In his ‘State of the State’ address before the Legislature, Texas Gov. Rick Perry stuck to his very prudent guns by urging passage of a budget balanced by spending cuts, and free from tax increases. “Texas,” he said, “is still the envy of the nation.” A boast-free fact if ever there was one!

Gov. Perry hit the right tone in his State of the State speech by emphasizing what works in keeping a strong economy: low taxes, limited government, predictable regulations and a rational tort environment.

His call to balance the state’s budget without raising taxes, and instead said we must have “frank discussions” about spending is the approach taxpayers expect the legislature to follow. He said that while there are programs many people might like, it is time to fund only what is necessary.

“If ever there was a time to truly reform our approach to governance and streamline our organization, it is now,” Perry said. “Let’s suspend non-mission-critical entities like the Historical Commission or the Commission on the Arts until the economy improves. Let’s take an even closer look at the way we deliver essential services, to make sure we’re taking the most efficient, cost-effective approach.”

It seems nary a day is going by in which a parade of spenders are looking lustfully at the rainy day fund as a way to prop up, and even expand, pet projects and programs.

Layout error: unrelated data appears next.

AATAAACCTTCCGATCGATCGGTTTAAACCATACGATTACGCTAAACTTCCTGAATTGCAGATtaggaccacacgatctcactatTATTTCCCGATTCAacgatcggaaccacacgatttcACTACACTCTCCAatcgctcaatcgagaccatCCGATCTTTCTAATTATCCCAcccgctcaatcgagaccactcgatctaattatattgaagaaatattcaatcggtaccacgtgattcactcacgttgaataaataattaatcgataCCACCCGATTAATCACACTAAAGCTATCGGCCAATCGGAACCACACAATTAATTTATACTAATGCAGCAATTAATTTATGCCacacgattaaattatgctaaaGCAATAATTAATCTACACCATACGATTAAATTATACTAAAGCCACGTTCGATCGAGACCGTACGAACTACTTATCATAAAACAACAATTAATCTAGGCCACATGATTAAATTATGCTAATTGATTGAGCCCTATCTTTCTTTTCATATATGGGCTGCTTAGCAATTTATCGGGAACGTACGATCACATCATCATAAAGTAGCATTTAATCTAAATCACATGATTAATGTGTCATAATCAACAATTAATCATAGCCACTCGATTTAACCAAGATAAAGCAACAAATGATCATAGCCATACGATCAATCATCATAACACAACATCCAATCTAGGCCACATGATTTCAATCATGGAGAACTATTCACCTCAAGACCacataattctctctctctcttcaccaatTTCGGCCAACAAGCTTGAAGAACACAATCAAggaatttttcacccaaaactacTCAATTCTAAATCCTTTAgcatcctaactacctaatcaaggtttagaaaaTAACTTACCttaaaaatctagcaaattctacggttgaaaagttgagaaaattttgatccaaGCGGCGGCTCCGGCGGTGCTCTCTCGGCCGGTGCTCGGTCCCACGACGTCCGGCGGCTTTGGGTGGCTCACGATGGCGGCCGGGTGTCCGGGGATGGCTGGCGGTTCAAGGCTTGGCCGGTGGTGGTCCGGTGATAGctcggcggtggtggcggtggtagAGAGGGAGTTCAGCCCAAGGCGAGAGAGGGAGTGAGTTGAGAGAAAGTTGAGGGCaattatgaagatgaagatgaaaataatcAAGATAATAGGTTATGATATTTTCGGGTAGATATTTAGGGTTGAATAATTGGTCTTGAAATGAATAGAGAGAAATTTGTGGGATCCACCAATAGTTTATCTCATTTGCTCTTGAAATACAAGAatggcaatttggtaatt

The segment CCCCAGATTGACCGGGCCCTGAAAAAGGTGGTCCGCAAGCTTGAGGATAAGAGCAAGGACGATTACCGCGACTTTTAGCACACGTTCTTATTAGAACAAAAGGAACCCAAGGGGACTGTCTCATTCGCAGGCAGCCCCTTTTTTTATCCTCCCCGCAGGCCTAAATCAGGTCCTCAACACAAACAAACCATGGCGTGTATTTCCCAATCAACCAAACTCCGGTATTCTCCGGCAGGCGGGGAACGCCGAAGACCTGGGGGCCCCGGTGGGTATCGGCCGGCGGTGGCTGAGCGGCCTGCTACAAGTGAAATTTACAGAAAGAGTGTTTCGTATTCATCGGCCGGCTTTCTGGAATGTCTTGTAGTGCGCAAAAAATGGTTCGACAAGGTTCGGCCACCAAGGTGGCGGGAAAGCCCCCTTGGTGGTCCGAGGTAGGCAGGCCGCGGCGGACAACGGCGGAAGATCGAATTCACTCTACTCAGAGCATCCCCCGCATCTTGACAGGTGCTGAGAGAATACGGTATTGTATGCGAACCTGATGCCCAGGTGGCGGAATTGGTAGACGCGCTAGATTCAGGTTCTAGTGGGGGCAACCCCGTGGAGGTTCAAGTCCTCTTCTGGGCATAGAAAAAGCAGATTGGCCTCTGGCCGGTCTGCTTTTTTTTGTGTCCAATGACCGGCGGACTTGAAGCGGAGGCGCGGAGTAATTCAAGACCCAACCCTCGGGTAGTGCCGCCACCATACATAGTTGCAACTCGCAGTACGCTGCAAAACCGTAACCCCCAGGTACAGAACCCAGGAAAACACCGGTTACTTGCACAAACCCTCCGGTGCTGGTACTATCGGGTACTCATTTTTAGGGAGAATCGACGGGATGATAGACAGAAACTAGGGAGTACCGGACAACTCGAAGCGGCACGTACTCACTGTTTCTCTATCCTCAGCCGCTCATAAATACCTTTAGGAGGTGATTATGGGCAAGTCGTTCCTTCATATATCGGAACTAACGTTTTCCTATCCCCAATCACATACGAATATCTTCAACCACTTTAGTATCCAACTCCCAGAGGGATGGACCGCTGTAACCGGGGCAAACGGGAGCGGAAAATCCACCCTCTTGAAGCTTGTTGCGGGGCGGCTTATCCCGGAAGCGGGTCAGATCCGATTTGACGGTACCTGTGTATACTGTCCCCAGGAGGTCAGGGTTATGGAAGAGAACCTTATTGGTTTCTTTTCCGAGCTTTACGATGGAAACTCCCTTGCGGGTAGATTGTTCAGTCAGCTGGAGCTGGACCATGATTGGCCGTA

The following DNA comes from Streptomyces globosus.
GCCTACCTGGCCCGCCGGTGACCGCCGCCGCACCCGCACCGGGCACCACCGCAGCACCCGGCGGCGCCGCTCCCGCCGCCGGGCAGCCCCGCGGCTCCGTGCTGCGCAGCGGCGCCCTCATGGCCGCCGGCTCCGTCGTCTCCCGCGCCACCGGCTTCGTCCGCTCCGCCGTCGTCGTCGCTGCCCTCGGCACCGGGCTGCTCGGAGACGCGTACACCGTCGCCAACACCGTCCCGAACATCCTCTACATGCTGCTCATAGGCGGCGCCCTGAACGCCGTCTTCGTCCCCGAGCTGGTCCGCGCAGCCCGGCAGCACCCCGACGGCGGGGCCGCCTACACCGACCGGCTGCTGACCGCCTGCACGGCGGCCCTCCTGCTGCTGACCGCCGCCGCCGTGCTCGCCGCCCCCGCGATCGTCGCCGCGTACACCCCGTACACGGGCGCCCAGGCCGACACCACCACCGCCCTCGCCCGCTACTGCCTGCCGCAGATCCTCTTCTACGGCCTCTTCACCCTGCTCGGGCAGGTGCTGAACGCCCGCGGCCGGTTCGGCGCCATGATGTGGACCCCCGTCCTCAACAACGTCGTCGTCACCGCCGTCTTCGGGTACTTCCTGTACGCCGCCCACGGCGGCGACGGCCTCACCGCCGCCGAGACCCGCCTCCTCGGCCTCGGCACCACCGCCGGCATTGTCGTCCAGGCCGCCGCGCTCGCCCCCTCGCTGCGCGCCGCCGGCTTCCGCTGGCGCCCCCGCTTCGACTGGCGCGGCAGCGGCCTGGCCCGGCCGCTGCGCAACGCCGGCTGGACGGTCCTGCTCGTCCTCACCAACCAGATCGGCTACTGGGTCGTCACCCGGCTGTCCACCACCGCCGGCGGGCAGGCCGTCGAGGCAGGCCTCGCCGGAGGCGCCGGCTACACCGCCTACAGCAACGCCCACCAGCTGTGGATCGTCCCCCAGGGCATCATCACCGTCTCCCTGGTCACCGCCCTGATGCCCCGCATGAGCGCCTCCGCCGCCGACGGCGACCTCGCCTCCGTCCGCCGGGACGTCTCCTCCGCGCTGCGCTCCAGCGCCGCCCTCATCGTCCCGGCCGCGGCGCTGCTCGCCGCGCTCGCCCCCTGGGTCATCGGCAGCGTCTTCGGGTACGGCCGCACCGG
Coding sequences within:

But the governor was unequivocal in his saying it would be a “bad idea” to use “the savings account to pay for recurring expenses.”

Raising taxes is clearly off the table for the governor, a point he made by noting several states were likely to follow “the Illinois legislature’s recent decision to raise taxes as much as 66 percent… When those states dig deeper into their citizens’ wallets, Texas looks even better by comparison.”

Texas can remain strong if legislators take seriously the governor’s call for significant reforms in spending. Even if legislators aren’t persuaded by the economics of it, they should at least consider the politics.

A poll we recently conducted found 76 percent of voters are more likely to vote for a budget cutter — and 74 percent less likely to vote for a tax raiser. This is a bipartisan call among voters — strong majorities of Republicans and Democrats alike share the view that spending must be cut.

The governor made the point well: “Those families sent a pretty clear message with their November votes. They want government to be even leaner and more efficient, and they want us to balance the budget without raising taxes on families and employers.

I’ll conclude with a couple quotes from his speech:

“In the end, our decisions should always reflect a fundamental truth: we work for the people, not the other way around.”

“Long known for our bountiful natural resources, Texas is now esteemed for its greatest resource, the intellect and character of our people.”

“As other states flounder about, oppressing their citizens with more taxes and driving away jobs with bad policy, Texas will make the right decisions, and emerge stronger.”

Michael Quinn Sullivan

Michael Quinn Sullivan is the publisher of Texas Scorecard. He is a native Texan, a graduate of Texas A&M, and Eagle Scout. Previously, he has worked as a newspaper reporter, magazine contributor, Capitol Hill staffer, think tank vice president. Michael and his wife have three adult children, and a dog. Check out his podcast, Reflections on Life and Liberty.

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